Elhoim is the primary name used for God by the psalmist in the original Hebrew. It means: God, Mighty One, Judge (Dictionary of Biblical Languages).
He is worthy of being our sole hope based on this name. We’ve already looked at Him as our One Hope when it comes to standing before Him as Creator and Judge, but here, the psalmist also emphasizes His might.
There is none greater or more powerful than our God. No force can come against Him. No matter how powerful or weak a person is on earth, before the Mighty One we are all reduced to but a breath.
God is the great Equalizer when it comes to people comparing themselves to one another. Power and Steadfast Love belong to God. Placing our faith in Him ensures the One Hope which will not fail.
The psalmist also mentions in his final words, that God will render to everyone what they deserve according to his work. We come again face to face with God as Judge.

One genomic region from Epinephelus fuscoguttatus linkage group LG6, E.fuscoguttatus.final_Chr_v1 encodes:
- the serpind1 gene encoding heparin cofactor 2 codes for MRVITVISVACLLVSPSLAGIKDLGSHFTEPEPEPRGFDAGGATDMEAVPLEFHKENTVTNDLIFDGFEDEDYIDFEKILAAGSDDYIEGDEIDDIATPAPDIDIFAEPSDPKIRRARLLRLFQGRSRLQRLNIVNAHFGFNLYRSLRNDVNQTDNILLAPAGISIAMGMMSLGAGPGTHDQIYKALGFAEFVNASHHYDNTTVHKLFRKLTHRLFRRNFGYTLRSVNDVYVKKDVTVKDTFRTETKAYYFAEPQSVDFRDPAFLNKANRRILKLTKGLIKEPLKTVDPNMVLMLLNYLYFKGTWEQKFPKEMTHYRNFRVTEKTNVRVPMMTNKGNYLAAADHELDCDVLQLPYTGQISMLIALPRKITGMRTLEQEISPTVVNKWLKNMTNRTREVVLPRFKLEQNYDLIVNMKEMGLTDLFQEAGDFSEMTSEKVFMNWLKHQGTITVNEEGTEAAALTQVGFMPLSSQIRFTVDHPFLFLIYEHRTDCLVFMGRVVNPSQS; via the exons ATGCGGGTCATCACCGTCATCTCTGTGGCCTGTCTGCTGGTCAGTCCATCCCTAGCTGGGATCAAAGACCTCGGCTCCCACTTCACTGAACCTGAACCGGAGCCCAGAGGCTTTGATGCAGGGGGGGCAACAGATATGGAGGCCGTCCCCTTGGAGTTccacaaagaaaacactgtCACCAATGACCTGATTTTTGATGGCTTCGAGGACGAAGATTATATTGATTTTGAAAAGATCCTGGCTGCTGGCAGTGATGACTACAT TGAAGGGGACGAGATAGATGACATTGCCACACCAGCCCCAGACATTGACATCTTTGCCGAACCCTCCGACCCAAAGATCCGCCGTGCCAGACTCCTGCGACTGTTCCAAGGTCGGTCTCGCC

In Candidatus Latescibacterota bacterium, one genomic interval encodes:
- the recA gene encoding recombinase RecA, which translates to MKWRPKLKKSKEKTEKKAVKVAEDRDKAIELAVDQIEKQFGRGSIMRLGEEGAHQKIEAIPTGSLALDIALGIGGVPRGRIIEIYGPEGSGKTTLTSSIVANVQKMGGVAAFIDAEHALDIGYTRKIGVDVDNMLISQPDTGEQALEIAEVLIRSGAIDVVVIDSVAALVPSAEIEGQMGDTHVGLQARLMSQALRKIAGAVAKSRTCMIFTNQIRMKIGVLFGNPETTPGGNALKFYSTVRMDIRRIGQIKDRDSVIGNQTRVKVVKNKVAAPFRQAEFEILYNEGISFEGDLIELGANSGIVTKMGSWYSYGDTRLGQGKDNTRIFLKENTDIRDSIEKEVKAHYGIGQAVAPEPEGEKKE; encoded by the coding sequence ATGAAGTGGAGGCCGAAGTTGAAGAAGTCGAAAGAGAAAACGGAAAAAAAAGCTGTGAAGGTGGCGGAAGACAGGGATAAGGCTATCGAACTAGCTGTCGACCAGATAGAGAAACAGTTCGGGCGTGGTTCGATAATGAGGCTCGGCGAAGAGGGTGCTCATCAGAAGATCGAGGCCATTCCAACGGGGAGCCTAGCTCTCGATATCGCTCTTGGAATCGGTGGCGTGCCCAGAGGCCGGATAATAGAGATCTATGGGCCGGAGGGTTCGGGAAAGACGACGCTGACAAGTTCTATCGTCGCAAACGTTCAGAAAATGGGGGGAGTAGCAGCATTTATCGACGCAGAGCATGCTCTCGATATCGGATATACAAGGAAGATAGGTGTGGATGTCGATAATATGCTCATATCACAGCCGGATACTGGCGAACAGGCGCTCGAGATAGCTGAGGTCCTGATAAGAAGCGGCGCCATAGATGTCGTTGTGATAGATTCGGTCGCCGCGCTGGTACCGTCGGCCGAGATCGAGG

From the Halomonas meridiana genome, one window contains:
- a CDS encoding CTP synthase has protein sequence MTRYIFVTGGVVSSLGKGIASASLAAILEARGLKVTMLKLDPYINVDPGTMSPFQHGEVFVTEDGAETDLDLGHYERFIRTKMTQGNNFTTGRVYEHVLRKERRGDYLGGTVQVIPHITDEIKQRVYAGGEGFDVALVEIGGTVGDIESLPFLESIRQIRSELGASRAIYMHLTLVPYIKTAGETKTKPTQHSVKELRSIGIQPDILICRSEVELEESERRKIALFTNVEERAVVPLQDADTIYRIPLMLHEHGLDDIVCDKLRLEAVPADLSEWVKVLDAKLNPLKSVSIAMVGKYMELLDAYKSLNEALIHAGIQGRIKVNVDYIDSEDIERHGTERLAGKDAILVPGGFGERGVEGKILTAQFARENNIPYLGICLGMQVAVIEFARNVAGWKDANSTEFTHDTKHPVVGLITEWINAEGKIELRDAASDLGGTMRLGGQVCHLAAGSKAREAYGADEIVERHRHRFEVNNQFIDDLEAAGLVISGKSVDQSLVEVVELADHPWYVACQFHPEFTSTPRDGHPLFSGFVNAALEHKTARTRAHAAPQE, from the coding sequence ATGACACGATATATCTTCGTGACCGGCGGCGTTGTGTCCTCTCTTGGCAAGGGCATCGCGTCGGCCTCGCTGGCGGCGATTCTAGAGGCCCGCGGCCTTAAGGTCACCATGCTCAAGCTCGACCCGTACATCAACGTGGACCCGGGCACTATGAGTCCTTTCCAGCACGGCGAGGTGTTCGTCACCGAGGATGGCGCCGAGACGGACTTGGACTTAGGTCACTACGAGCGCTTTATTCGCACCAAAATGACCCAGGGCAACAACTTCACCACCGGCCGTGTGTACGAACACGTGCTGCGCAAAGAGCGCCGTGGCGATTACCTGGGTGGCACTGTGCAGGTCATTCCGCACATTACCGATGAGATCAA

Let’s read what Jesus had to say about the work of God.
Read John 6:28-29
What are the works of God we are to be doing?
The only work we need do is believe, place our trust in Jesus as our One Hope. This is the work which puts us in good standing before our Almighty God.
Read John 5:19-29
Jesus is explaining who He is to the Jews set on killing Him for blasphemy. He tells them of His hope in God and Father God’s hope in Him without using the word hope.
Where do Jesus’s words reflect the hope He’s placed in His Father? Where in these words do you hear Jesus tell us of the hope God has set on Him?
Jesus laid aside His own will as the Son of Man to do only what He sees the Father doing. He does nothing on His own. All His hope is placed in the guidance and the direction of the Father to show Him what to do and when to do it.
Jesus’s hope is in the Father’s love for Him. He recognizes His love because He shows Him what He is doing so Jesus can be a part of it.